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Correspondence

Reply to: Rational comparison of tracheal intubation with direct and indirect laryngoscopes in a simulating trapped manikin

Wetsch, Wolfgang A.; Carlitscheck, Martin; Spelten, Oliver; Teschendorf, Peter; Hellmich, Martin; Genzwürker, Harald V.; Hinkelbein, Jochen

Author Information
European Journal of Anaesthesiology: October 2012 - Volume 29 - Issue 10 - p 497-498
doi: 10.1097/EJA.0b013e328356ba3e

Editor,

We read with great interest the comments of Liu et al. about our study ‘Success rates and endotracheal tube insertion times of experienced emergency physicians using five video laryngoscopes: a randomised trial in a simulated trapped car accident victim’.1 We appreciate the interest in our work and are grateful for the chance to comment on the topics raised by Liu et al.2

Our study was intentionally designed in a way that places the physician in a very uncommon situation for managing tracheal intubation. Tracheal intubation sometimes has to be performed in difficult circumstances and uncommon positions in pre-hospital emergency medicine.3,4 As these situations are very rare, they cannot be sufficiently practiced. Therefore, practical experience is very limited, even for highly experienced emergency physicians. Furthermore, the number of intubations performed, in German pre-hospital emergency medicine, is limited (approximately one tracheal intubation every 55 to 213 days).5

To further explain the background of the study, specific knowledge of the physician-based German Emergency Medical System is required. In Germany, the vehicles and helicopters of Emergency Medical System have standardised equipment (e.g. laryngoscope with Macintosh blades size 0 to 5). However, a great variety of supplementary equipment for airway management, such as laryngeal tubes, laryngeal masks, indirect or video laryngscopes, may be found.6–8 Thus, an emergency physician on call may regularly find himself with different equipment at different ambulance stations.9 The physician must, therefore, be familiar with the handling of all devices, and standardised instruction has to be obtained for all medical products prior to their first use. But, the use of these devices cannot be extensively practiced. Learning curves, especially for video laryngoscopes, are steep. However, we wanted to test the performance in an unknown situation such as may occur on any Emergency Medical System mission when the physician has limited experience with that device (despite being a specialist in airway management).

All participants had regular experience (>25 times) with one and occasional experience (>5 times) with another of the tested video laryngoscopes for in-hospital management of both expected und unexpected difficult airways. This means that, in theory, there could be a bias – as Liu et al. suggest. Surprisingly, the video laryngoscope which was familiar to the participants did not perform better than the devices that were new to them. We hypothesise that learning curves do not start at ‘zero’ when using unknown devices in an untrained situation. However, we have not investigated this specific point.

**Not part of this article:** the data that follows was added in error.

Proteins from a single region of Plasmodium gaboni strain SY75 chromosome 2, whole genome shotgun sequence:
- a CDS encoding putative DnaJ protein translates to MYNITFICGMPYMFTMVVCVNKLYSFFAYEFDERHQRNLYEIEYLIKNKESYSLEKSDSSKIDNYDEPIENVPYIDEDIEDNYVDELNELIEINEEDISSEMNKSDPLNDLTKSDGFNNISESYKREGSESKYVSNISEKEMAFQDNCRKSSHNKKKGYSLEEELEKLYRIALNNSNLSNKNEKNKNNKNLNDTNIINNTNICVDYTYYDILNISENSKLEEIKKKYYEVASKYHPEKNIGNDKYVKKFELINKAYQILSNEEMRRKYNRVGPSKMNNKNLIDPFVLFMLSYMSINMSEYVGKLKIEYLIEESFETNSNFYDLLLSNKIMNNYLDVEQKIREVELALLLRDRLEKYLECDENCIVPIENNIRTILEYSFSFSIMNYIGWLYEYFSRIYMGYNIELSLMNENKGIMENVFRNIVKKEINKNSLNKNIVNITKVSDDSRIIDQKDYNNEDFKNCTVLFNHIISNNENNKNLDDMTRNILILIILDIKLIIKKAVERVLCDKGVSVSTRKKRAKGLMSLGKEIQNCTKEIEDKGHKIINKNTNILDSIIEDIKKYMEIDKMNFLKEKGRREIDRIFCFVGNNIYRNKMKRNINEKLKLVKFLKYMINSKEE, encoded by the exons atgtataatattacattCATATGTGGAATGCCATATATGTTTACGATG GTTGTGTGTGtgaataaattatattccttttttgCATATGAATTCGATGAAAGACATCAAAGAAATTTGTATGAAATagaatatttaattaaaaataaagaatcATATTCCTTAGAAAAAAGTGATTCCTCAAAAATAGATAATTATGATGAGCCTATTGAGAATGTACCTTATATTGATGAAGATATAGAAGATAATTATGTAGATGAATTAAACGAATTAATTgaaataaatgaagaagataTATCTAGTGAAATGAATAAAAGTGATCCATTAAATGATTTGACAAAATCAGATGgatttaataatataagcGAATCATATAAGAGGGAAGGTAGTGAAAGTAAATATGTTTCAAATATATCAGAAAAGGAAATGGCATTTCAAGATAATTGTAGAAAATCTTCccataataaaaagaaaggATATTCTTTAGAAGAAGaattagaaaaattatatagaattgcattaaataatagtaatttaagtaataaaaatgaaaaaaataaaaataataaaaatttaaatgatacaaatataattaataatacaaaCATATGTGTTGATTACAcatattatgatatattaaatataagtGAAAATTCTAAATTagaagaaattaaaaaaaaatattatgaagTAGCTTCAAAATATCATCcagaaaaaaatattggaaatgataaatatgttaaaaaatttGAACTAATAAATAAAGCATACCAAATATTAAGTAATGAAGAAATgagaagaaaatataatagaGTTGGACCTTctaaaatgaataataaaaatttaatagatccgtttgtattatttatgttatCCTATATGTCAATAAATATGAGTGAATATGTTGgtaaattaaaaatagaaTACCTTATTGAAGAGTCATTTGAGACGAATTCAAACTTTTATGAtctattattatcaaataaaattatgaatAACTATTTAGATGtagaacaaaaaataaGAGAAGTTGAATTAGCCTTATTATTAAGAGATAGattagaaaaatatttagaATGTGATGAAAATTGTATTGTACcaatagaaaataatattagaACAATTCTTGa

We also thank Liu et al. for their important point that the Airtraq should correctly be titled an ‘indirect optical laryngoscope’ instead of video laryngoscope. However, in contrast to the Macintosh, it facilitates an indirect view of the glottis which is the main principle of video laryngoscopes and why we used it in the same group.

Acknowledgements

Assistance with the study: none declared.

Sources of funding: none declared.

Conflicts of interest: none declared.

References

1. Wetsch WA, Carlitscheck M, Spelten O, et al. Success rates and endotracheal tube insertion times of experienced emergency physicians using five video laryngoscopes: a randomised trial in a simulated trapped car accident victim. Eur J Anaesthesiol 2011; 28:849–858.
2. Liu K-P, Cheng Y, Xue FS, Li R-P. Rational comparison of tracheal intubation with direct and indirect laryngoscopes in a simulated trapped manikin. Eur J Anaesthesiol 2012; 29:493–494.
3. Koetter KP, Hilker T, Genzwuerker HV, et al. A randomized comparison of rescuer positions for intubation on the ground. Prehosp Emerg Care 1997; 1:96–99.
4. Koetter KP, Maleck WH. Reference for ice-pick position for intubation. Prehosp Emerg Care 1997; 1:297.
5. Genzwürker HV, Finteis T, Wegener S, et al. Incidence of endotracheal intubation in physician-staffed EMS stations: adequate experience is not possible without clinical routine. Anaesthesiol Intensivmed 2010; 4:202–210.
6. Genzwürker H, Isovic H, Finteis T, et al. Equipment of physician-staffed ambulance systems in the state of Baden-Wuerttemberg. Anaesthesist 2002; 51:367–373.
7. Schmid M, Schüttler J, Ey K, et al. Equipment for prehospital airway management on Helicopter Emergency Medical System helicopters in central Europe. Acta Anaesthesiol Scand 2011; 55:583–587.
8. Genzwürker H, Lessing P, Ellinger K, et al. Infrastructure of emergency medical services. Comparison of physician-staffed ambulance equipment in the state of Baden-Wuerttemberg in 2001 and 2005. Anaesthesist 2007; 56:665–672.
9. Schmidt U, Eikermann M. Organizational aspects of difficult airway management: think globally, act locally. Anesthesiology 2011; 114:3–6.
© 2012 European Society of Anaesthesiology